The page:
On Monday, 15 April 2019, the Council of the European Union gave the green light to the new copyright directive, which aimed to bring the EU's regime on copyright up to speed with modern technologies. Just two months later, Poland has complained to the Court of Justice of the European Union - citing the new regime's alleged potential for preventative censorship.
According to the Commission, the reforms introduced by the new copyright rules will protect European authors, performers and creators, preventing their work from being re-used without the payment of fair remuneration. Indeed, along with reforms like GDPR and the proposed E-Privacy Regulation, these new copyright rules are simply the latest in a series of EU-led attempts to create a harmonised 'Digital Single Market' in Europe - with EC President Jean-Claude Juncker remarking: 'The copyright reform is the missing piece of the puzzle.'
However, Mr Juncker's positive assessment of the new regime is not one that is unanimously shared across all of the Union's constituent states, with Poland expressing reservations over the so-called 'filtering processes' which will have to be employed by internet service providers to ensure that copyrighted works are not being used against the wishes of creators. Speaking to a national broadcaster, Poland's Deputy Foreign Minister, Mr Konrad Szymanski explained their rationale for lodging the complaint:
'This system may result in adopting regulations that are analogous to preventative censorship, which is forbidden not only in the Polish constitution but also in the EU treaties.'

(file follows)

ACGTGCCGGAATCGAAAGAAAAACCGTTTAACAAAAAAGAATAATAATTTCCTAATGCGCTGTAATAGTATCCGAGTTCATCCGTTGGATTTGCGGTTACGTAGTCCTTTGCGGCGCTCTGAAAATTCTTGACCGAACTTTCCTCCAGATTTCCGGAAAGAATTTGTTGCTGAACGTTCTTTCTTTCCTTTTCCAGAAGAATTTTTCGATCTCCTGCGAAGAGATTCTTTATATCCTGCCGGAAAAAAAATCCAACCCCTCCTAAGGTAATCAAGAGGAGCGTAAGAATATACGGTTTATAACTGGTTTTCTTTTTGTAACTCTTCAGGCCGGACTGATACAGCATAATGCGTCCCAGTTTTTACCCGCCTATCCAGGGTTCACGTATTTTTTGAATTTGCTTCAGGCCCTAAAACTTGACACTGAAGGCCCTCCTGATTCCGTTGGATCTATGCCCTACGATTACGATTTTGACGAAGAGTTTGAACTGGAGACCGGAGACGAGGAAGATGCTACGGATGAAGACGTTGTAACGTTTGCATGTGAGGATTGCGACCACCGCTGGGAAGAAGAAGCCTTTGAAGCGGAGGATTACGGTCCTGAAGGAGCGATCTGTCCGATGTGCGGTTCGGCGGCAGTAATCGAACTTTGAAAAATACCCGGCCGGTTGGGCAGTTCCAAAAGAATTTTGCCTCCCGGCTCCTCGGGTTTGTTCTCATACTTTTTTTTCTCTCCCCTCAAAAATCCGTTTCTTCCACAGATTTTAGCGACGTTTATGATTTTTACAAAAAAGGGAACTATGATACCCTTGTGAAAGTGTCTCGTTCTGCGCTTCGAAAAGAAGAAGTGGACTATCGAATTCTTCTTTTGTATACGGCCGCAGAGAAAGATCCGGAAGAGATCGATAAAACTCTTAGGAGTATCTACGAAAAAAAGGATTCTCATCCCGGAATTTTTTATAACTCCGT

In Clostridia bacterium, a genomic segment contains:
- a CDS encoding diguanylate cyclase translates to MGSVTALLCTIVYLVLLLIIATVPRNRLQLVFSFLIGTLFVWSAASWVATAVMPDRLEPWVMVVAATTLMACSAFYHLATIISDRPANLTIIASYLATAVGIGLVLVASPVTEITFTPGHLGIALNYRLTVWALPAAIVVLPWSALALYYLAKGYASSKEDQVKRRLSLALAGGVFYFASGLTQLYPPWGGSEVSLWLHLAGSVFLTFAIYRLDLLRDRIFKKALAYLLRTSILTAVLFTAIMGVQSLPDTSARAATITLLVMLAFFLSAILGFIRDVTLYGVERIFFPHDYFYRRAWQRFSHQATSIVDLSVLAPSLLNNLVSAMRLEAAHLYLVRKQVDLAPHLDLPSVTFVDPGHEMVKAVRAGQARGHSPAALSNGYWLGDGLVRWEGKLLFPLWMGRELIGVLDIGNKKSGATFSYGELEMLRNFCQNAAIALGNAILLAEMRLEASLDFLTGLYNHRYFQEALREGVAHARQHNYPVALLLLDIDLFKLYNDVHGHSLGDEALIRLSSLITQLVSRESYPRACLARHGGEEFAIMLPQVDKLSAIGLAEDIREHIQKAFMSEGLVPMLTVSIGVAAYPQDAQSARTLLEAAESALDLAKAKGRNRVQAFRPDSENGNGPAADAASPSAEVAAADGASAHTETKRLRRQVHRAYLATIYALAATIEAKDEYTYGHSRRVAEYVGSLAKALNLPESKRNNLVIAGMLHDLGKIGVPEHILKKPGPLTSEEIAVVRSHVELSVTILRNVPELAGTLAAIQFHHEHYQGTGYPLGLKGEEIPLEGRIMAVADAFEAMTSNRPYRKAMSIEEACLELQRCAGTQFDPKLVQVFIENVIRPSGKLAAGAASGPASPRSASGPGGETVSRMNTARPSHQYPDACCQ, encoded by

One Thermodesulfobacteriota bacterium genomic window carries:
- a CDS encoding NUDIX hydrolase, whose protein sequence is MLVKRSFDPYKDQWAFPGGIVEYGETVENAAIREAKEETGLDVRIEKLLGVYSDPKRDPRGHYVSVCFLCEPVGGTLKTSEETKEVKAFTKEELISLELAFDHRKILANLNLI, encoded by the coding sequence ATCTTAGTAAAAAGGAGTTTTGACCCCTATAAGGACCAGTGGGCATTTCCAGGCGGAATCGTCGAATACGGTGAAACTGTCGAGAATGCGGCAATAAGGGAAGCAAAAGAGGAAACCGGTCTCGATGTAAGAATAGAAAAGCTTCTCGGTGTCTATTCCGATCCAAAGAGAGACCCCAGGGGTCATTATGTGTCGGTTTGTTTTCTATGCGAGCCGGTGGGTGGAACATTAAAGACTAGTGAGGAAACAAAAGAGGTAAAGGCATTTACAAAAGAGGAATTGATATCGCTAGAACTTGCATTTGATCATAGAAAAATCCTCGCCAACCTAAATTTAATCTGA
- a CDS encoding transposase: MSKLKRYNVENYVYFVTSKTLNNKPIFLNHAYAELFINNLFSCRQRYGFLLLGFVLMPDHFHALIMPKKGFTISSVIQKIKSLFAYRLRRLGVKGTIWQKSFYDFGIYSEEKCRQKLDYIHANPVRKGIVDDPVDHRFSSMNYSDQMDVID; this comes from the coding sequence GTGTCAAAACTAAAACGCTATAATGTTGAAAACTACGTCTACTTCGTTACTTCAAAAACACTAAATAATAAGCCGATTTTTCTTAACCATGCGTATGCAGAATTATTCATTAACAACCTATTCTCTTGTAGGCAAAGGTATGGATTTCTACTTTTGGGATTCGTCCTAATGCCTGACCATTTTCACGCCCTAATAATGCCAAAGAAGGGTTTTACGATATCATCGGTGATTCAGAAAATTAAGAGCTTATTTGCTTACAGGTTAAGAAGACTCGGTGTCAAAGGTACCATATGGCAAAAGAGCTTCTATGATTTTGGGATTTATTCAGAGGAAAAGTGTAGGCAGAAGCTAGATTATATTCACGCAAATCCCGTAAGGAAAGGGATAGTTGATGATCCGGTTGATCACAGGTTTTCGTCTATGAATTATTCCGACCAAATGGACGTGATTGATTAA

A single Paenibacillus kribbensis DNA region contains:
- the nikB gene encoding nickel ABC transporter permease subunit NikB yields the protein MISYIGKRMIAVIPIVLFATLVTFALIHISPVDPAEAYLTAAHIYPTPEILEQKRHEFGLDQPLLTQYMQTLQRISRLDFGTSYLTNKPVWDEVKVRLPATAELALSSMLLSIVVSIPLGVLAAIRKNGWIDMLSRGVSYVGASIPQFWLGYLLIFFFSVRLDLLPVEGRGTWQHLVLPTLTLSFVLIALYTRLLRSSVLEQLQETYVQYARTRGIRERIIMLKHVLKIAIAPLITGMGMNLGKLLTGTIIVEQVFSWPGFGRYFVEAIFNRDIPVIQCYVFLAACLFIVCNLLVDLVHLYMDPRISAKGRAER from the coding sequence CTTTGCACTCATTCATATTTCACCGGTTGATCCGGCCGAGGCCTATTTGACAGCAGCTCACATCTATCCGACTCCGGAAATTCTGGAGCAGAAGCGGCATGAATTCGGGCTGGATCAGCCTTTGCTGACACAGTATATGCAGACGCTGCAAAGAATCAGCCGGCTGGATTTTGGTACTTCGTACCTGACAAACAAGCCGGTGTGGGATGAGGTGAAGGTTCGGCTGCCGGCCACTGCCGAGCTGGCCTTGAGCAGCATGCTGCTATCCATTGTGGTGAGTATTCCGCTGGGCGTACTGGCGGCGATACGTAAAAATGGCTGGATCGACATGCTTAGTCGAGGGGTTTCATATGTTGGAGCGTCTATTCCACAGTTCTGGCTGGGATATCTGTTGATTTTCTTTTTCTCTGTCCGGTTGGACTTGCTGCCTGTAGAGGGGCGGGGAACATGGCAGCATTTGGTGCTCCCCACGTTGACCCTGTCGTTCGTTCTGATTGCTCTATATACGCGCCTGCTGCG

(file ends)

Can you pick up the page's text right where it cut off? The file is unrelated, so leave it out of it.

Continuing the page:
In any event, the challenge is now before the Court of Justice of the European Union, whereby Poland will be seeking to invoke Article 263 TFEU in an attempt to have the copyright regime annulled. The procedure laid out under Art 263 allows the ECJ to review 'the legality of legislative acts... intended to produce legal effects vis-á-vis third parties'.
As a Member State, Poland is would be entitled to 'privileged applicant' status under Art 263(1) and as such, they enjoy what Chalmers et al have referred to as 'general, unrestrained policing powers against the EU institutions'. Other non-privileged applicants would have to prove that the matter is of 'direct concern' to their interests.
The sixth paragraph of Art 263 provides that an action for annulment must be brought within two months of the publication of the measure - which is usually done through the Official Journal of the EU. Since this challenge appears to have been brought within the two month period, there should at least be no procedural barriers to Poland's action.
Note: This is intended to be a fair and accurate report of an ongoing legal challenge and is not to be construed as legal advice. Any errors should be notified to the editor and will be dealt with accordingly.